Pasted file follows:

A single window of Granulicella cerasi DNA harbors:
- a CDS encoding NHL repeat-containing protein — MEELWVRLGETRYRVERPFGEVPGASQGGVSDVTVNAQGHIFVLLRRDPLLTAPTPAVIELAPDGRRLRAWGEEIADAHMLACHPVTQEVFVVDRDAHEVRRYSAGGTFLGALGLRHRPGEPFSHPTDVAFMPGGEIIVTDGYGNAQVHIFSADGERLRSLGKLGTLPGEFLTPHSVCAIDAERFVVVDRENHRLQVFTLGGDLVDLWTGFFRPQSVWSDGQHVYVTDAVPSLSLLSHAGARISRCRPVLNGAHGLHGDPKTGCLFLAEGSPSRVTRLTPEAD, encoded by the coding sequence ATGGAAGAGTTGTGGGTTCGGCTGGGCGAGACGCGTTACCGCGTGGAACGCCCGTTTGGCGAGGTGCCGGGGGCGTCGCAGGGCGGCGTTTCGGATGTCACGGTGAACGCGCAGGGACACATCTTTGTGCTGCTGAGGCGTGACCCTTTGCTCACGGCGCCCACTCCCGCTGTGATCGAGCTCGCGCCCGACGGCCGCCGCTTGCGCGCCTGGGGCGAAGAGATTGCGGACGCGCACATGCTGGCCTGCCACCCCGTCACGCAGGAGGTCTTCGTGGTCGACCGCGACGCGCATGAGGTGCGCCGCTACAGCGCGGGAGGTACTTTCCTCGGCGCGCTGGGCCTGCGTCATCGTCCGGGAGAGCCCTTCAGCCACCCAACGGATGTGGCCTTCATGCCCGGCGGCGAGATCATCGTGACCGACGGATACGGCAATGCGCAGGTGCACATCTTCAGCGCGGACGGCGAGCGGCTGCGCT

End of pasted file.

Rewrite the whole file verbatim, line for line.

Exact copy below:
A single window of Granulicella cerasi DNA harbors:
- a CDS encoding NHL repeat-containing protein — MEELWVRLGETRYRVERPFGEVPGASQGGVSDVTVNAQGHIFVLLRRDPLLTAPTPAVIELAPDGRRLRAWGEEIADAHMLACHPVTQEVFVVDRDAHEVRRYSAGGTFLGALGLRHRPGEPFSHPTDVAFMPGGEIIVTDGYGNAQVHIFSADGERLRSLGKLGTLPGEFLTPHSVCAIDAERFVVVDRENHRLQVFTLGGDLVDLWTGFFRPQSVWSDGQHVYVTDAVPSLSLLSHAGARISRCRPVLNGAHGLHGDPKTGCLFLAEGSPSRVTRLTPEAD, encoded by the coding sequence ATGGAAGAGTTGTGGGTTCGGCTGGGCGAGACGCGTTACCGCGTGGAACGCCCGTTTGGCGAGGTGCCGGGGGCGTCGCAGGGCGGCGTTTCGGATGTCACGGTGAACGCGCAGGGACACATCTTTGTGCTGCTGAGGCGTGACCCTTTGCTCACGGCGCCCACTCCCGCTGTGATCGAGCTCGCGCCCGACGGCCGCCGCTTGCGCGCCTGGGGCGAAGAGATTGCGGACGCGCACATGCTGGCCTGCCACCCCGTCACGCAGGAGGTCTTCGTGGTCGACCGCGACGCGCATGAGGTGCGCCGCTACAGCGCGGGAGGTACTTTCCTCGGCGCGCTGGGCCTGCGTCATCGTCCGGGAGAGCCCTTCAGCCACCCAACGGATGTGGCCTTCATGCCCGGCGGCGAGATCATCGTGACCGACGGATACGGCAATGCGCAGGTGCACATCTTCAGCGCGGACGGCGAGCGGCTGCGCT